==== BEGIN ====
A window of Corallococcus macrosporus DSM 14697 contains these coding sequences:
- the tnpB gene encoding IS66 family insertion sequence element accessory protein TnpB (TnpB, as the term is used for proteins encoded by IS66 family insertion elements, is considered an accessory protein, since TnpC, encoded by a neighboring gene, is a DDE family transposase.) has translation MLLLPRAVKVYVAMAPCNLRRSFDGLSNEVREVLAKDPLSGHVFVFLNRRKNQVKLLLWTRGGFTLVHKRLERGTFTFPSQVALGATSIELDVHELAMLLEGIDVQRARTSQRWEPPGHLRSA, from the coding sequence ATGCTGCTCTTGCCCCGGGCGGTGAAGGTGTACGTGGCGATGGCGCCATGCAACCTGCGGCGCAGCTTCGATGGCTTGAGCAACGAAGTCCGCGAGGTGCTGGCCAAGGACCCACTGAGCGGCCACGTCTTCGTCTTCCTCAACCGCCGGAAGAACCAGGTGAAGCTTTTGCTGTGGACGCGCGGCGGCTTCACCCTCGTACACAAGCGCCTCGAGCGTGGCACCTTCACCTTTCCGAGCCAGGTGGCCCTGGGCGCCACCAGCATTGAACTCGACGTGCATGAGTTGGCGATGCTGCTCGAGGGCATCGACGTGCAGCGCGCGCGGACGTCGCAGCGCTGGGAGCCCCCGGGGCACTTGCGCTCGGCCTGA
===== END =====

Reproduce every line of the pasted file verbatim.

A window of Corallococcus macrosporus DSM 14697 contains these coding sequences:
- the tnpB gene encoding IS66 family insertion sequence element accessory protein TnpB (TnpB, as the term is used for proteins encoded by IS66 family insertion elements, is considered an accessory protein, since TnpC, encoded by a neighboring gene, is a DDE family transposase.) has translation MLLLPRAVKVYVAMAPCNLRRSFDGLSNEVREVLAKDPLSGHVFVFLNRRKNQVKLLLWTRGGFTLVHKRLERGTFTFPSQVALGATSIELDVHELAMLLEGIDVQRARTSQRWEPPGHLRSA, from the coding sequence ATGCTGCTCTTGCCCCGGGCGGTGAAGGTGTACGTGGCGATGGCGCCATGCAACCTGCGGCGCAGCTTCGATGGCTTGAGCAACGAAGTCCGCGAGGTGCTGGCCAAGGACCCACTGAGCGGCCACGTCTTCGTCTTCCTCAACCGCCGGAAGAACCAGGTGAAGCTTTTGCTGTGGACGCGCGGCGGCTTCACCCTCGTACACAAGCGCCTCGAGCGTGGCACCTTCACCTTTCCGAGCCAGGTGGCCCTGGGCGCCACCAGCATTGAACTCGACGTGCATGAGTTGGCGATGCTGCTCGAGGGCATCGACGTGCAGCGCGCGCGGACGTCGCAGCGCTGGGAGCCCCCGGGGCACTTGCGCTCGGCCTGA